- Amazing graphics and animation
- Huge array of deep and accessible modes
- Flexible controls
- Retro mode is a lot of fun
- Diamond Dynasty mode is ludicrously complex
- Beards and hairstyles aren’t so convincing
- Takes practice and commitment to get into
- Review Price: £39.99
Exclusive to PS4
Building a better sports game isn’t always about the big stuff – the new modes or game mechanics that EA Sports always likes to trumpet when it has another FIFA set to launch. Sometimes it’s about the accumulation of detail that makes the experience feel more authentic, or even those little touches that make it more entertaining. So it goes with MLB: The Show 17, which does for America’s pastime what NBA 2K17 did for basketball last year.
Of course, it helps that the visuals are stunning. Baseball isn’t what you’d call the world’s fastest-moving sport and there’s no need to keep dozens of players on the screen at once, so MLB The Show 17 gets the luxury of rendering its players and stadia in exquisite detail, with some of the most impressive, photorealistic surface and lighting effects you’ve ever seen.
It’s hard to know what’s more gobsmacking: the ludicrous detail in the embroidery and stitching on the uniforms, or the way the sunlight gleams off a plastic cap? Maybe the ridiculous effort that has gone into producing a convincingly lifelike crowd, where the individuals don’t just look but behave differently to each other, moving in response to the action on the field?
Turn a blind eye to some fuzzy-looking beards and silly-looking hair effects and MLB The Show 17 might just be the best-looking sports game yet, particularly in pin-sharp 4K and HDR on a PS4 Pro. Seriously. The replays are straight out of a baseball movie.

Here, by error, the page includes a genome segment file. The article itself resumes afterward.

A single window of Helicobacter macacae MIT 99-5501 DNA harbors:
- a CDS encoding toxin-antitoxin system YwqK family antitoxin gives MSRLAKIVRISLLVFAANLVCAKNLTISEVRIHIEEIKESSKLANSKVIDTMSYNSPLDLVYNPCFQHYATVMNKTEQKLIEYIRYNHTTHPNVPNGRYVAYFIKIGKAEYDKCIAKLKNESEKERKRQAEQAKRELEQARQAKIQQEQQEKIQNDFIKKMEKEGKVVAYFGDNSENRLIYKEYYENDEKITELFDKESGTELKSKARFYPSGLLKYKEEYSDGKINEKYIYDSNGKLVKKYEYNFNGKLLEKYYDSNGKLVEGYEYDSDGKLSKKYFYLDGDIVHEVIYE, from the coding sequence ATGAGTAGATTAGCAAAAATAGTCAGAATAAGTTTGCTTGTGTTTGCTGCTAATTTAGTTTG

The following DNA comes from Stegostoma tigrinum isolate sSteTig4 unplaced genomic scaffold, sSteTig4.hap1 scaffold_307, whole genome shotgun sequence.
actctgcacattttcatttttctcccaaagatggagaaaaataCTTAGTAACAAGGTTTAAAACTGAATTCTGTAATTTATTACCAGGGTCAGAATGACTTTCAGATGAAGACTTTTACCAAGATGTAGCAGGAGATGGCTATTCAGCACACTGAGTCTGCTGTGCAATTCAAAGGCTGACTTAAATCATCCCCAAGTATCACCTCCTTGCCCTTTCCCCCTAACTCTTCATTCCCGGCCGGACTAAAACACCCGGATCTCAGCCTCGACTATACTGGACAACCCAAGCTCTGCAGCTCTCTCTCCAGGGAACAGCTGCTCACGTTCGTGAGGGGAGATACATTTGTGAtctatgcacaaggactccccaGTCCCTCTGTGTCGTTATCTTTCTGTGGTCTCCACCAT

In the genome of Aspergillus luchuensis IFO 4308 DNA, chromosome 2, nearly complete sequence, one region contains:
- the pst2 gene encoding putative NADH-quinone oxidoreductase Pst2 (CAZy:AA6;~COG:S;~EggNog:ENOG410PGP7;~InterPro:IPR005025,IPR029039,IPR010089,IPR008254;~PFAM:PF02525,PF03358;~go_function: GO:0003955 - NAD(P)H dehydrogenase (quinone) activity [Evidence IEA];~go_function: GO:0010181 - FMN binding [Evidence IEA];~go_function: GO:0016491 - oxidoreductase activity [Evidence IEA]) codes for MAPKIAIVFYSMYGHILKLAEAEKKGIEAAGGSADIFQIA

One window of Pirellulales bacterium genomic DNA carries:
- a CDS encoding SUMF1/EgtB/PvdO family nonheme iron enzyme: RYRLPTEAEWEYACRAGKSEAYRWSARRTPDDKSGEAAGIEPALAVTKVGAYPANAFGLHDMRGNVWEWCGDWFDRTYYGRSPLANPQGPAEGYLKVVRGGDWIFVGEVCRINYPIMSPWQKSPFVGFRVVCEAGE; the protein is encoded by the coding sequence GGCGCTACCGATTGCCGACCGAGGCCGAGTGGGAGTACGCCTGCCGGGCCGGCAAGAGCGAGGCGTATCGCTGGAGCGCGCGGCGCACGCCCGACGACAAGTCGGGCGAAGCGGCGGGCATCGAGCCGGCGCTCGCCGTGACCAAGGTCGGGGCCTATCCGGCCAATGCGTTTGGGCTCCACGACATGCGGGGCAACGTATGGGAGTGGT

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The level of fidelity isn’t just for eye-candy, either. Baseball is a game where reading intentions and responding quickly matters, and so the level of detail in the players’ animations actually helps you play a better game. You can try and gauge where the pitcher’s going to send the ball, or when the guy on second base is going to run.
There’s a fabulous feature where you can sneak a peak over your pitcher’s shoulder to see if the chap on first base is going to try and steal second while you’re unaware. Is that just a twitch, or is he cheeky enough to make the run?
What’s more, this is a game that’s happy to have you playing it your own way. For every major activity in the game – pitching, batting, running, fielding – there’s a choice of control schemes which might range from ‘take care of this automatically so I don’t have to’ to ‘take these more realistic but challenging analogue controls and give them your best shot’. For each, there will be something that suits you, and if you don’t want the bother of handling your fielders or forcing the team to keep running, it’s not a problem. Focus down on pitching and batting – it’s absolutely fine.